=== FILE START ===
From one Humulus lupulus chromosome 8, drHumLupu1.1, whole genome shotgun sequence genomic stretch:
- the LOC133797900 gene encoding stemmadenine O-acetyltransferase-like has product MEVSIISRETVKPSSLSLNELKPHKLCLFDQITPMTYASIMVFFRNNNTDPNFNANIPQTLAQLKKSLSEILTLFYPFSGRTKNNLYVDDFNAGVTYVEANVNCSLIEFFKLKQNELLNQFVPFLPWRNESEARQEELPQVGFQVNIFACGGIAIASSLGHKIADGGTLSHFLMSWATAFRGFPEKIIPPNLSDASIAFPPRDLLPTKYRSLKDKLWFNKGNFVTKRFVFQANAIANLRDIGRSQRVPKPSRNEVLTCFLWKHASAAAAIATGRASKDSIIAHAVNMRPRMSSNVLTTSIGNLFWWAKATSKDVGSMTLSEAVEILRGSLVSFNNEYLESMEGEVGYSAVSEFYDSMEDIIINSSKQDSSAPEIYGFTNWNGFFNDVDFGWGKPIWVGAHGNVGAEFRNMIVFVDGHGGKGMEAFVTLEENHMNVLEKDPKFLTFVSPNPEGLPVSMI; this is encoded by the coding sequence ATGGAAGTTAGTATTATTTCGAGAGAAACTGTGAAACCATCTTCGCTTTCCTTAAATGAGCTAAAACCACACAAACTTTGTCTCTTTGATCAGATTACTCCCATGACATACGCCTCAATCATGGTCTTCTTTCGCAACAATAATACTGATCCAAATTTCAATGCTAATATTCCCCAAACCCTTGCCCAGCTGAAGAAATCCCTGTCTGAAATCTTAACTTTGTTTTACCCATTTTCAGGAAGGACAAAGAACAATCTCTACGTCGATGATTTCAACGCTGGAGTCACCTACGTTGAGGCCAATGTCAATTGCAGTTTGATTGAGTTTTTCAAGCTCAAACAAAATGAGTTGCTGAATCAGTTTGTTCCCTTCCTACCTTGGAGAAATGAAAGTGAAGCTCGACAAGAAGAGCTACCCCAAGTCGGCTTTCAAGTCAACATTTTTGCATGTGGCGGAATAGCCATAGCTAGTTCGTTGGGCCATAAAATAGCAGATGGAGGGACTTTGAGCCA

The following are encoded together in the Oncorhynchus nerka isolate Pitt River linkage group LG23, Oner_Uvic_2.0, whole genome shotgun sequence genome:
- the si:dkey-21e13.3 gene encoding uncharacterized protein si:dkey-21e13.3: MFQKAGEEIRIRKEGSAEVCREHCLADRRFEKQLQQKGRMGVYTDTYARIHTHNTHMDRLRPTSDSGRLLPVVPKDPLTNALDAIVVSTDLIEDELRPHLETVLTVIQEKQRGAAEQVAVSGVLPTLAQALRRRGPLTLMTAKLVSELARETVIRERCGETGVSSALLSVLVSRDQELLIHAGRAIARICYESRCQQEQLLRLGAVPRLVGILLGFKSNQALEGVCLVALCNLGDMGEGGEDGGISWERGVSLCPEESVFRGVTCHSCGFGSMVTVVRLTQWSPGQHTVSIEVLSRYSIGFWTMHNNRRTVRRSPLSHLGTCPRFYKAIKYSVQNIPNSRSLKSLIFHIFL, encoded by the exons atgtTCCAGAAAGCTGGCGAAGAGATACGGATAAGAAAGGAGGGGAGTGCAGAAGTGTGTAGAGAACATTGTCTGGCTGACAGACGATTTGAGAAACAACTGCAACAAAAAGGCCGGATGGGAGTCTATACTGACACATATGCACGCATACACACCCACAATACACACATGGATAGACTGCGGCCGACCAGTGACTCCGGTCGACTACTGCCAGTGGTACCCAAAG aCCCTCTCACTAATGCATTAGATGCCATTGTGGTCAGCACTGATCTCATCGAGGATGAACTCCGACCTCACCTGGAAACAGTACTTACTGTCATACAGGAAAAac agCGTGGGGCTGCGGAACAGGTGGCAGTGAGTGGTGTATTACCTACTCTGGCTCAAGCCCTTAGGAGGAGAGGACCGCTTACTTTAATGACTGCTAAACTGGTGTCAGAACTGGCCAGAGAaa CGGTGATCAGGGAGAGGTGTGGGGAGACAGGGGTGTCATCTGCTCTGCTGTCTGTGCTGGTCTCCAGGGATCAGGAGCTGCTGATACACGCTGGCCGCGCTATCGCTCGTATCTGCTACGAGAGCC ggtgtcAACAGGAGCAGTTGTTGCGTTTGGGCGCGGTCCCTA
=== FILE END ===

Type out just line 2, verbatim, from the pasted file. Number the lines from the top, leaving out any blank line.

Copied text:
- the LOC133797900 gene encoding stemmadenine O-acetyltransferase-like has product MEVSIISRETVKPSSLSLNELKPHKLCLFDQITPMTYASIMVFFRNNNTDPNFNANIPQTLAQLKKSLSEILTLFYPFSGRTKNNLYVDDFNAGVTYVEANVNCSLIEFFKLKQNELLNQFVPFLPWRNESEARQEELPQVGFQVNIFACGGIAIASSLGHKIADGGTLSHFLMSWATAFRGFPEKIIPPNLSDASIAFPPRDLLPTKYRSLKDKLWFNKGNFVTKRFVFQANAIANLRDIGRSQRVPKPSRNEVLTCFLWKHASAAAAIATGRASKDSIIAHAVNMRPRMSSNVLTTSIGNLFWWAKATSKDVGSMTLSEAVEILRGSLVSFNNEYLESMEGEVGYSAVSEFYDSMEDIIINSSKQDSSAPEIYGFTNWNGFFNDVDFGWGKPIWVGAHGNVGAEFRNMIVFVDGHGGKGMEAFVTLEENHMNVLEKDPKFLTFVSPNPEGLPVSMI; this is encoded by the coding sequence ATGGAAGTTAGTATTATTTCGAGAGAAACTGTGAAACCATCTTCGCTTTCCTTAAATGAGCTAAAACCACACAAACTTTGTCTCTTTGATCAGATTACTCCCATGACATACGCCTCAATCATGGTCTTCTTTCGCAACAATAATACTGATCCAAATTTCAATGCTAATATTCCCCAAACCCTTGCCCAGCTGAAGAAATCCCTGTCTGAAATCTTAACTTTGTTTTACCCATTTTCAGGAAGGACAAAGAACAATCTCTACGTCGATGATTTCAACGCTGGAGTCACCTACGTTGAGGCCAATGTCAATTGCAGTTTGATTGAGTTTTTCAAGCTCAAACAAAATGAGTTGCTGAATCAGTTTGTTCCCTTCCTACCTTGGAGAAATGAAAGTGAAGCTCGACAAGAAGAGCTACCCCAAGTCGGCTTTCAAGTCAACATTTTTGCATGTGGCGGAATAGCCATAGCTAGTTCGTTGGGCCATAAAATAGCAGATGGAGGGACTTTGAGCCA